How To Test Web APIs with Perl and Cucumber

A tutorial on the world’s leading tool for BDD

Behavior-Driven Development is an agile software development process that encourages teams to use conversation and concrete examples to formalize a shared understanding of how the application should behave.

Cucumber Open is the world’s leading tool for BDD. The following tutorial demonstrates how to test web API using Test::BDD::Cucumber, Mojo::UserAgent and Test2::V0 modules.

Let’s get started 

First, we need to install Carton the Perl module dependency manager.

Now we can mock an API using Mojolicious lite web-framework.

  • Create a cpanfile:

  • Add Mojolicious web-framework to the cpanfile:

  • Install Mojolicious using carton:

  • Generate a Mojolicious lite app:

  • Edit the to return a json:

  • Start the server:

After the server is up and running we can move to the Cucumber part.

  • Create the Test::BDD::Cucumber file structure:

  • Add Cucumber and test modules to cpanfile file:

  • Install Cucumber and test modules:

Edit the feature file

Open the test_api/features/test_api.feature and add in this snippet:

To understand the above example you need some basic knowledge about the Gherkin verbs:

  • Given is used for a predefined action.
  • When is used for an action done by the user (making a request).
  • Then is used for evaluating the user action.
  • And duplicates the verb above
  • But duplicates the verb above

Also, as you can see, variables can be added to the feature file using the Examples table.

Running carton exec -- local/bin/pherkin test_api/ will display all the scenario steps in orange. This means that code to implement them was not written yet.

Writing step definitions

Open the test_api/features/step_definitions/ and add in this code snippet:

Running carton exec -- local/bin/pherkin test_api/ will display all the scenario steps in green, showing you that everything is ok.

Understanding “S” and “C” objects

The “S” and “C” objects are automatically created. “S” stores data for the duration of a scenario while “C” stores data for the duration of a step. Calling C->matches() will get you an array with all the matches the regex did in the current step. Instead, you can use regex capture groups like $1, if you prefer.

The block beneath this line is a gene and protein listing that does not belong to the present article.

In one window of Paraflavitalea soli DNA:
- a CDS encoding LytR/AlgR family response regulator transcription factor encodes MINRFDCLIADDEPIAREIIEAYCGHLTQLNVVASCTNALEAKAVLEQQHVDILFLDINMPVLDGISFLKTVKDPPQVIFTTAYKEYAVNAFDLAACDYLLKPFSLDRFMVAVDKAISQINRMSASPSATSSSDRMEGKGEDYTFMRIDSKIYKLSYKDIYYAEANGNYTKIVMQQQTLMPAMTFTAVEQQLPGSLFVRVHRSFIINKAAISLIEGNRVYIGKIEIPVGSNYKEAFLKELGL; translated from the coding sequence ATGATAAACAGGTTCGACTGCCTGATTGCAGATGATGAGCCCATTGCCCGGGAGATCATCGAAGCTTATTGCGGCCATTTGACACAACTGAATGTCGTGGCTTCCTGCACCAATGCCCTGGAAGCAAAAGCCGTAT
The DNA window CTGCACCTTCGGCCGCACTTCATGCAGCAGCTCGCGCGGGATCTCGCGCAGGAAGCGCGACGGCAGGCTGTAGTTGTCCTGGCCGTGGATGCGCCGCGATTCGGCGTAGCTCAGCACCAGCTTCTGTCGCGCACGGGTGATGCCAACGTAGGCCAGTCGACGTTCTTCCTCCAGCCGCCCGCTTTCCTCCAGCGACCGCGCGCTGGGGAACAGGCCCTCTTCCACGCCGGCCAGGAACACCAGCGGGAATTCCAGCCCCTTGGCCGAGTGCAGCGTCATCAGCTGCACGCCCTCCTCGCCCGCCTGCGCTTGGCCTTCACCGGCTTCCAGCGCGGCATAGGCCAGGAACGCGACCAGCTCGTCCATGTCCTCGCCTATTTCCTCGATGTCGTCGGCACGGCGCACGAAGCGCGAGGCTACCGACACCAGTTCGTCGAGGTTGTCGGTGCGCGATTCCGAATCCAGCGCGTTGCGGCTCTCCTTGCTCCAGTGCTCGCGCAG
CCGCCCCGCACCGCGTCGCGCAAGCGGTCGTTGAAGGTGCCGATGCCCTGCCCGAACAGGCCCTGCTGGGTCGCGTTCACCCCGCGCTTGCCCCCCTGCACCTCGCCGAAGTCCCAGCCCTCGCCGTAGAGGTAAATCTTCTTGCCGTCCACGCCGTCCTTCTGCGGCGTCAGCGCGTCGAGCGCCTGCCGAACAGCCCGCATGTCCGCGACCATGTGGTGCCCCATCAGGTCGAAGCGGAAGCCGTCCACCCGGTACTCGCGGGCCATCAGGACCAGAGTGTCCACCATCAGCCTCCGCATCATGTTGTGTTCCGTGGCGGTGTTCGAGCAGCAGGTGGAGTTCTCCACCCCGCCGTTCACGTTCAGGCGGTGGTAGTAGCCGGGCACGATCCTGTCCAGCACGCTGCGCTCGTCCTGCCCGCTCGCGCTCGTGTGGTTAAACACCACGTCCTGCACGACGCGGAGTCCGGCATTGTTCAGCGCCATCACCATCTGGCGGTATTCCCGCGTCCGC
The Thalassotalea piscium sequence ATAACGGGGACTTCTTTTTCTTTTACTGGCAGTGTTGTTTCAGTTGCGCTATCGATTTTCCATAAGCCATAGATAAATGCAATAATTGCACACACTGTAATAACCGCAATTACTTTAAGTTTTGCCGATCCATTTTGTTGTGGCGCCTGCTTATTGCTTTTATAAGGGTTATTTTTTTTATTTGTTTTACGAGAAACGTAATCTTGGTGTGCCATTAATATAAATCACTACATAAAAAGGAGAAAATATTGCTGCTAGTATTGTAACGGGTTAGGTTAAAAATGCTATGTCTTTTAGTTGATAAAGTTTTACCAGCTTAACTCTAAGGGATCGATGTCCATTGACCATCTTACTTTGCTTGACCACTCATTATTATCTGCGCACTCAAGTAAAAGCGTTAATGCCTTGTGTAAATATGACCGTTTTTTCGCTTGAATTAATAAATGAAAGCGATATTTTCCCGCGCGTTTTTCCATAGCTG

How everything worked together:

  • The Background code in the feature file executed the Before block in the step file which adds Mojo::UserAgent object and stores it in S.
  • Given qr/I query for the (\w+) data center/ This step adds the {dc => 'ro' } hash on S. Later this is used to add this ?dc=ro part to the request query.
  • When I make a GET request to the url /json

    This step does several things:

    1. reads the http verb and the url passed to him from the feature file and uses them to create Mojo::URL->new();
    2. makes a request using the object Mojo::UserAgent object stored in S.
    3. uses the Test2::V0 note() subroutine to document what happened.
    4. stores the request response in S->{result};
  • Then http code is 200
    This step reads the expect status code sent in from the feature file using a regex and compares it with whatever value we have stored in the response object.

Creating a library for common steps

If your team manages more than one API, you don’t want to have to rewrite the same tests over and over again.

Cucumber allows you to have steps libraries:

Now move this step Then qr/http code is (\d+)/to a new lib.

Then make sure you load the lib in test_api/features/step_definitions/

Running the code again should result in a pass.

Using tags

If a feature has more than one scenario and you don’t want to run them all at once you can use tags:

  • Call the json scenario:

  • Run all scenarios, except the xml one:

Generating an html report

To generate an html report use this:

The result should look like this:

If you click open a step you will see the details reported by note()

Integration with prove